Fifth Annual Rock N’ Revival for a Cure Concert Raises Money for Cancer Research

After the loss of their father, brothers Adam and Matthew Forsthoefel created a benefit concert to raise money for brain cancer research that’s now it its fifth year.

It started with a diagnosis. Brothers and bandmates Adam and Matthew Forsthoefel’s father was diagnosed with a form of brain cancer called glioblastoma. It happened the weekend Adam was moving out of his parent’s house. The biggest surprise to the brothers? There are cancers that do not have a cure and glioblastoma is among them.

“It was really tough at the start, because when people would find out that he had cancer they were like, Oh, he’s going to make it through. He’s a strong guy,” Adam says. “And I had to say to their face like, No, he’s not. Nobody has. It’s impossible. It’s an incurable disease.”

Photograph courtesy of The Grove

The only option was for their father to go through chemotherapy with the hope to add a few more months to his life. To deal with his father’s diagnosis, Adam turned to music. It was therapeutic and helped distract him from the situation, and it eventually compelled Adam asking himself, What else can I do with the talent I have?

Adam’s self-reflection ultimately prompted him, his brother, and two friends to form their band, The Grove, and later the Rock N’ Revival for a Cure, a concert held at the Southgate House Revival that features several artists and benefits cancer research. “I know they have a walk for glioblastoma, for brain cancer. A lot of people my age, especially at the time like 25-24, they don’t want to get up at 9 a.m. and go for a walk,” Adam says. “They want to go do something at night.”

Their father was able to attend the inaugural Rock N’ Revival for a Cure in 2016, which resulted in about $6,800 raised for cancer research. After their father passed away later that year, the Forsthoefel brothers and their bandmates created the John Forsthoefel for Glioblastoma Research Fund at the University of Cincinnati Brain Tumor Center and hosted a second concert that served as a memorial to their father. Since launching Rock N’ Revival for a Cure, the band has raised more than $20,000.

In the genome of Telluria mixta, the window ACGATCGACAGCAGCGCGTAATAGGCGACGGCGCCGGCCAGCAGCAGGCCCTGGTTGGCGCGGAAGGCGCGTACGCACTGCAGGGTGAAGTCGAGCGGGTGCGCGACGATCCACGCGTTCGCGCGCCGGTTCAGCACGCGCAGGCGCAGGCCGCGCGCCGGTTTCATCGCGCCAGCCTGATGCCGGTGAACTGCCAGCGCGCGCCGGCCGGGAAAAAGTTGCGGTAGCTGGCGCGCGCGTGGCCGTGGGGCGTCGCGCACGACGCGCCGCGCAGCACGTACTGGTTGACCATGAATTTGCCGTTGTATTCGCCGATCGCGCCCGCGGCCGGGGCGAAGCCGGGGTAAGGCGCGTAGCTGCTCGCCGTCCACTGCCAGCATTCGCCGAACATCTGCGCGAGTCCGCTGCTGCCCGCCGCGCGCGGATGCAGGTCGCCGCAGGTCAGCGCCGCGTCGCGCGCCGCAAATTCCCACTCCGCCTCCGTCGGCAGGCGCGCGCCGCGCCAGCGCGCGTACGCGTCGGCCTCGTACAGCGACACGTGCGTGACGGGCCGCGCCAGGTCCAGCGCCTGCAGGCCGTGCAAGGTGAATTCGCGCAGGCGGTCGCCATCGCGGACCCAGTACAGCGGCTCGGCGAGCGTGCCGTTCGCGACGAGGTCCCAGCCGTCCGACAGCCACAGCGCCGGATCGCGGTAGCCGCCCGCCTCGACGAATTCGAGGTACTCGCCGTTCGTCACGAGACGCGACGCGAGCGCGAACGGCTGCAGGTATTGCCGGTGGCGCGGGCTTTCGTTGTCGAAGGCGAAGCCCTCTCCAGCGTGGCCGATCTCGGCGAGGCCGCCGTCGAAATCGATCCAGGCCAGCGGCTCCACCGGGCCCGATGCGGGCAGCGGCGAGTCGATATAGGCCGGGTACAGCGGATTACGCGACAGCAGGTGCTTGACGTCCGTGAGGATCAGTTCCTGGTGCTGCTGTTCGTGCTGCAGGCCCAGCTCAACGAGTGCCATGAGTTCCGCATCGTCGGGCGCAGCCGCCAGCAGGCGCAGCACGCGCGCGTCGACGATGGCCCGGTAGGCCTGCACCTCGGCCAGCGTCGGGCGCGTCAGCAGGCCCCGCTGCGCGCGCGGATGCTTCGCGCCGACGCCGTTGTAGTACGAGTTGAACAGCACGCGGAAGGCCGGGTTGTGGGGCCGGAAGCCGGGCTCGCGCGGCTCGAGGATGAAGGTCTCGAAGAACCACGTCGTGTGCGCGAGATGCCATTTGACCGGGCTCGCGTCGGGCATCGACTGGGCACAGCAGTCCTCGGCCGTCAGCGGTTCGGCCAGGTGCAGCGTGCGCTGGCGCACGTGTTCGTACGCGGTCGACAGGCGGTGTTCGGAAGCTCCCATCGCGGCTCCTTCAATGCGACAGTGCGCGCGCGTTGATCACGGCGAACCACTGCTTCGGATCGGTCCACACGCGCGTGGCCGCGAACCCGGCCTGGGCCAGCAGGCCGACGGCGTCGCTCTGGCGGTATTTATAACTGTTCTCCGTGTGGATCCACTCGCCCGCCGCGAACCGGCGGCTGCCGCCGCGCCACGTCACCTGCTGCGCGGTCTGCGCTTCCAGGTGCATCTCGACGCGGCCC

Photograph by James Robertson

The Southgate House Revival has a capacity of 850 people and has only sold out once. Adam would like the fifth annual Rock N’ Revival for a Cure to be the venue’s second-ever sold-out event—it’s currently the second largest event held at the venue. He’d also like to beat last year’s fund-raising record of $10,000.

Of the 22 participating bands, many include members that have experienced a loss similar to that of the Forsthoefel brothers. “It just shows you how much cancer affects everyone. And that’s why this has been a great event,” Adam says. “It’s really a tragedy that exists, and we don’t have a cure for it, but at the same time it just shows you that you don’t know what’s going on in other people’s lives until you reach out.”

The fifth annual Rock N’ Revival for a Cure will take place on March 7 at the Southgate House Revival at 3 p.m.

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